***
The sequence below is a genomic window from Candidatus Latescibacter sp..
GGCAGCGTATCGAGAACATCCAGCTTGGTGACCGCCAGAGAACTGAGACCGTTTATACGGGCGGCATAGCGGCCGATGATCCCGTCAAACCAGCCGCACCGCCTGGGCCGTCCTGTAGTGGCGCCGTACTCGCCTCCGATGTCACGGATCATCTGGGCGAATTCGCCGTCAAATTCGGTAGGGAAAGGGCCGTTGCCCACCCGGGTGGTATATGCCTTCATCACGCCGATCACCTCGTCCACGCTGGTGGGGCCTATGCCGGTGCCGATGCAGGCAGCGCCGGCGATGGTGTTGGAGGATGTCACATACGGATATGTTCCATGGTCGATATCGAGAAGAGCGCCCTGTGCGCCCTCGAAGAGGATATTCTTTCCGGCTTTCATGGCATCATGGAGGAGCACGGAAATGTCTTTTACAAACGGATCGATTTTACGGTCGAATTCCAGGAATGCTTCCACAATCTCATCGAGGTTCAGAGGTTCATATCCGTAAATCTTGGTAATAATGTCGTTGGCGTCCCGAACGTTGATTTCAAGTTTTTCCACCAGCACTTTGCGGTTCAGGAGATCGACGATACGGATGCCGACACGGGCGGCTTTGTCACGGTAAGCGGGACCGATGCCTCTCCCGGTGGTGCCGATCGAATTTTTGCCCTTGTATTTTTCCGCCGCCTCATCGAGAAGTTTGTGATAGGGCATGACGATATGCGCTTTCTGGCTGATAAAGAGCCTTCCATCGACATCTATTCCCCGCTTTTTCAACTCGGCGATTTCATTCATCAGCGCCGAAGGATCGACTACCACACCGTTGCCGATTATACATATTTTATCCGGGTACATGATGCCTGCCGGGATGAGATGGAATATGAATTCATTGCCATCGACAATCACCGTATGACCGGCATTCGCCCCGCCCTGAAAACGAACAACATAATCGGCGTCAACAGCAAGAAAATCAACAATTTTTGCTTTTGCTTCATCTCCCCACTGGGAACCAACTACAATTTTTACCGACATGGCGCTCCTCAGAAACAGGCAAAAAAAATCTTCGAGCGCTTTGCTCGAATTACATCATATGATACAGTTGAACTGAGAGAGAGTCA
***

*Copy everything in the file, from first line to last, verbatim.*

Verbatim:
The sequence below is a genomic window from Candidatus Latescibacter sp..
GGCAGCGTATCGAGAACATCCAGCTTGGTGACCGCCAGAGAACTGAGACCGTTTATACGGGCGGCATAGCGGCCGATGATCCCGTCAAACCAGCCGCACCGCCTGGGCCGTCCTGTAGTGGCGCCGTACTCGCCTCCGATGTCACGGATCATCTGGGCGAATTCGCCGTCAAATTCGGTAGGGAAAGGGCCGTTGCCCACCCGGGTGGTATATGCCTTCATCACGCCGATCACCTCGTCCACGCTGGTGGGGCCTATGCCGGTGCCGATGCAGGCAGCGCCGGCGATGGTGTTGGAGGATGTCACATACGGATATGTTCCATGGTCGATATCGAGAAGAGCGCCCTGTGCGCCCTCGAAGAGGATATTCTTTCCGGCTTTCATGGCATCATGGAGGAGCACGGAAATGTCTTTTACAAACGGATCGATTTTACGGTCGAATTCCAGGAATGCTTCCACAATCTCATCGAGGTTCAGAGGTTCATATCCGTAAATCTTGGTAATAATGTCGTTGGCGTCCCGAACGTTGATTTCAAGTTTTTCCACCAGCACTTTGCGGTTCAGGAGATCGACGATACGGATGCCGACACGGGCGGCTTTGTCACGGTAAGCGGGACCGATGCCTCTCCCGGTGGTGCCGATCGAATTTTTGCCCTTGTATTTTTCCGCCGCCTCATCGAGAAGTTTGTGATAGGGCATGACGATATGCGCTTTCTGGCTGATAAAGAGCCTTCCATCGACATCTATTCCCCGCTTTTTCAACTCGGCGATTTCATTCATCAGCGCCGAAGGATCGACTACCACACCGTTGCCGATTATACATATTTTATCCGGGTACATGATGCCTGCCGGGATGAGATGGAATATGAATTCATTGCCATCGACAATCACCGTATGACCGGCATTCGCCCCGCCCTGAAAACGAACAACATAATCGGCGTCAACAGCAAGAAAATCAACAATTTTTGCTTTTGCTTCATCTCCCCACTGGGAACCAACTACAATTTTTACCGACATGGCGCTCCTCAGAAACAGGCAAAAAAAATCTTCGAGCGCTTTGCTCGAATTACATCATATGATACAGTTGAACTGAGAGAGAGTCA